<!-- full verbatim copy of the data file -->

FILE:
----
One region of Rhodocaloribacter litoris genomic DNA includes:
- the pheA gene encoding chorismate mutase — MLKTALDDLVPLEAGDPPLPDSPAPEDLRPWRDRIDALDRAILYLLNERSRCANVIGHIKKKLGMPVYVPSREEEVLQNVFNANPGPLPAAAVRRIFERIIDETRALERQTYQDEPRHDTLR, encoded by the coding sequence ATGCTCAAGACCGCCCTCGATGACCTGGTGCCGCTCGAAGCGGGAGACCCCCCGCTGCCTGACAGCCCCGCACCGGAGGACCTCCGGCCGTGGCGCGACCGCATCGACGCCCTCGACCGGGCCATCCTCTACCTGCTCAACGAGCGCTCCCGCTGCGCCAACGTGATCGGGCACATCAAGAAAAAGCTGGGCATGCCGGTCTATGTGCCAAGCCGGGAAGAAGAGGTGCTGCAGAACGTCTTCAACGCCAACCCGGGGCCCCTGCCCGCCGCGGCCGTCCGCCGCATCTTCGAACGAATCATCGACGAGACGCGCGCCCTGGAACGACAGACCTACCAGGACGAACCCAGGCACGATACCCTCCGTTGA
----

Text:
One region of Rhodocaloribacter litoris genomic DNA includes:
- the pheA gene encoding chorismate mutase — MLKTALDDLVPLEAGDPPLPDSPAPEDLRPWRDRIDALDRAILYLLNERSRCANVIGHIKKKLGMPVYVPSREEEVLQNVFNANPGPLPAAAVRRIFERIIDETRALERQTYQDEPRHDTLR, encoded by the coding sequence ATGCTCAAGACCGCCCTCGATGACCTGGTGCCGCTCGAAGCGGGAGACCCCCCGCTGCCTGACAGCCCCGCACCGGAGGACCTCCGGCCGTGGCGCGACCGCATCGACGCCCTCGACCGGGCCATCCTCTACCTGCTCAACGAGCGCTCCCGCTGCGCCAACGTGATCGGGCACATCAAGAAAAAGCTGGGCATGCCGGTCTATGTGCCAAGCCGGGAAGAAGAGGTGCTGCAGAACGTCTTCAACGCCAACCCGGGGCCCCTGCCCGCCGCGGCCGTCCGCCGCATCTTCGAACGAATCATCGACGAGACGCGCGCCCTGGAACGACAGACCTACCAGGACGAACCCAGGCACGATACCCTCCGTTGA